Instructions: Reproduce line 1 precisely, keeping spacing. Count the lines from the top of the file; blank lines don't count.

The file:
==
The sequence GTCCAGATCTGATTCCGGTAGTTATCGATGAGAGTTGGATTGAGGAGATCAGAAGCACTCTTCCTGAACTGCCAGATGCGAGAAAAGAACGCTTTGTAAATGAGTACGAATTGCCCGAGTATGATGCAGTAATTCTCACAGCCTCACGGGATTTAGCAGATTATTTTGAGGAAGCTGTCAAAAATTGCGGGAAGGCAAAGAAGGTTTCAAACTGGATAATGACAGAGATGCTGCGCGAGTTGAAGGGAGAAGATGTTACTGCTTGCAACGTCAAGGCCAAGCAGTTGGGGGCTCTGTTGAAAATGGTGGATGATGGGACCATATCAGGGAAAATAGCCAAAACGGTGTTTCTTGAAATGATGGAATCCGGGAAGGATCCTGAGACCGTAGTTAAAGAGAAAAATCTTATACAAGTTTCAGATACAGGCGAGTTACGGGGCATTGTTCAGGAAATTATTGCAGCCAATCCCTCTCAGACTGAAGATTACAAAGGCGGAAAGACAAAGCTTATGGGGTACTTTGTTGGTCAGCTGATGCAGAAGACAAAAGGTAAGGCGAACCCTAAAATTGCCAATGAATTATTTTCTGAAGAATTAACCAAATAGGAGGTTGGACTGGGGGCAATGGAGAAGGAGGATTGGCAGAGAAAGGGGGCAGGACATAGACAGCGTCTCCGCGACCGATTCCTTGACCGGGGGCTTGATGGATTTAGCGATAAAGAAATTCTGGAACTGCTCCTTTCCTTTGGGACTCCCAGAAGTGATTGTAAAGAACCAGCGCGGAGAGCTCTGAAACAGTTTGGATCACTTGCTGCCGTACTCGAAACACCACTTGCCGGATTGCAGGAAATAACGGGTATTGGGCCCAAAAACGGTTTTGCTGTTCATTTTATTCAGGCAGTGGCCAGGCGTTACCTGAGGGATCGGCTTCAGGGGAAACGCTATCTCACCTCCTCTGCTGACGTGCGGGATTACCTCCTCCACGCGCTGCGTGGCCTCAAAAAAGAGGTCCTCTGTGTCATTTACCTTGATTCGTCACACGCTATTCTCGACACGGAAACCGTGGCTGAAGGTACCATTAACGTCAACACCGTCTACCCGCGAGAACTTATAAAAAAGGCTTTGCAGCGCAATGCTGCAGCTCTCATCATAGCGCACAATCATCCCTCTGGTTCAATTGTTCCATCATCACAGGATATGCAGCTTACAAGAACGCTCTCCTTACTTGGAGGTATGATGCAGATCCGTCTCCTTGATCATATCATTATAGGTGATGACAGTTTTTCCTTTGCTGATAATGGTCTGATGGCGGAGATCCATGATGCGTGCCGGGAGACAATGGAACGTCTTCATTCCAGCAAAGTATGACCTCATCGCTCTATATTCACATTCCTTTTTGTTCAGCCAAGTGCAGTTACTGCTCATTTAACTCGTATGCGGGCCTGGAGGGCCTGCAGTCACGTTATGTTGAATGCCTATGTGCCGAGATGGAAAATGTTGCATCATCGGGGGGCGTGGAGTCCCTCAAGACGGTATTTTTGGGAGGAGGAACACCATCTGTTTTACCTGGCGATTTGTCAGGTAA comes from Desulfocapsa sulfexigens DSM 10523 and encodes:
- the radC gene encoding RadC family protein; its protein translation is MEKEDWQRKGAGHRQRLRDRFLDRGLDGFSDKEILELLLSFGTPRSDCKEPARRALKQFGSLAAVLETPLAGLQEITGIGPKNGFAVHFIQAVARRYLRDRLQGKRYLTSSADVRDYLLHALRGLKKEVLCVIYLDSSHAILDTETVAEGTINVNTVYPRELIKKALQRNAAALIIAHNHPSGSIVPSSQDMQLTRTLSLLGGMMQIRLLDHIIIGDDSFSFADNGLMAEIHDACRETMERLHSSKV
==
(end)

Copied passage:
The sequence GTCCAGATCTGATTCCGGTAGTTATCGATGAGAGTTGGATTGAGGAGATCAGAAGCACTCTTCCTGAACTGCCAGATGCGAGAAAAGAACGCTTTGTAAATGAGTACGAATTGCCCGAGTATGATGCAGTAATTCTCACAGCCTCACGGGATTTAGCAGATTATTTTGAGGAAGCTGTCAAAAATTGCGGGAAGGCAAAGAAGGTTTCAAACTGGATAATGACAGAGATGCTGCGCGAGTTGAAGGGAGAAGATGTTACTGCTTGCAACGTCAAGGCCAAGCAGTTGGGGGCTCTGTTGAAAATGGTGGATGATGGGACCATATCAGGGAAAATAGCCAAAACGGTGTTTCTTGAAATGATGGAATCCGGGAAGGATCCTGAGACCGTAGTTAAAGAGAAAAATCTTATACAAGTTTCAGATACAGGCGAGTTACGGGGCATTGTTCAGGAAATTATTGCAGCCAATCCCTCTCAGACTGAAGATTACAAAGGCGGAAAGACAAAGCTTATGGGGTACTTTGTTGGTCAGCTGATGCAGAAGACAAAAGGTAAGGCGAACCCTAAAATTGCCAATGAATTATTTTCTGAAGAATTAACCAAATAGGAGGTTGGACTGGGGGCAATGGAGAAGGAGGATTGGCAGAGAAAGGGGGCAGGACATAGACAGCGTCTCCGCGACCGATTCCTTGACCGGGGGCTTGATGGATTTAGCGATAAAGAAATTCTGGAACTGCTCCTTTCCTTTGGGACTCCCAGAAGTGATTGTAAAGAACCAGCGCGGAGAGCTCTGAAACAGTTTGGATCACTTGCTGCCGTACTCGAAACACCACTTGCCGGATTGCAGGAAATAACGGGTATTGGGCCCAAAAACGGTTTTGCTGTTCATTTTATTCAGGCAGTGGCCAGGCGTTACCTGAGGGATCGGCTTCAGGGGAAACGCTATCTCACCTCCTCTGCTGACGTGCGGGATTACCTCCTCCACGCGCTGCGTGGCCTCAAAAAAGAGGTCCTCTGTGTCATTTACCTTGATTCGTCACACGCTATTCTCGACACGGAAACCGTGGCTGAAGGTACCATTAACGTCAACACCGTCTACCCGCGAGAACTTATAAAAAAGGCTTTGCAGCGCAATGCTGCAGCTCTCATCATAGCGCACAATCATCCCTCTGGTTCAATTGTTCCATCATCACAGGATATGCAGCTTACAAGAACGCTCTCCTTACTTGGAGGTATGATGCAGATCCGTCTCCTTGATCATATCATTATAGGTGATGACAGTTTTTCCTTTGCTGATAATGGTCTGATGGCGGAGATCCATGATGCGTGCCGGGAGACAATGGAACGTCTTCATTCCAGCAAAGTATGACCTCATCGCTCTATATTCACATTCCTTTTTGTTCAGCCAAGTGCAGTTACTGCTCATTTAACTCGTATGCGGGCCTGGAGGGCCTGCAGTCACGTTATGTTGAATGCCTATGTGCCGAGATGGAAAATGTTGCATCATCGGGGGGCGTGGAGTCCCTCAAGACGGTATTTTTGGGAGGAGGAACACCATCTGTTTTACCTGGCGATTTGTCAGGTAA comes from Desulfocapsa sulfexigens DSM 10523 and encodes: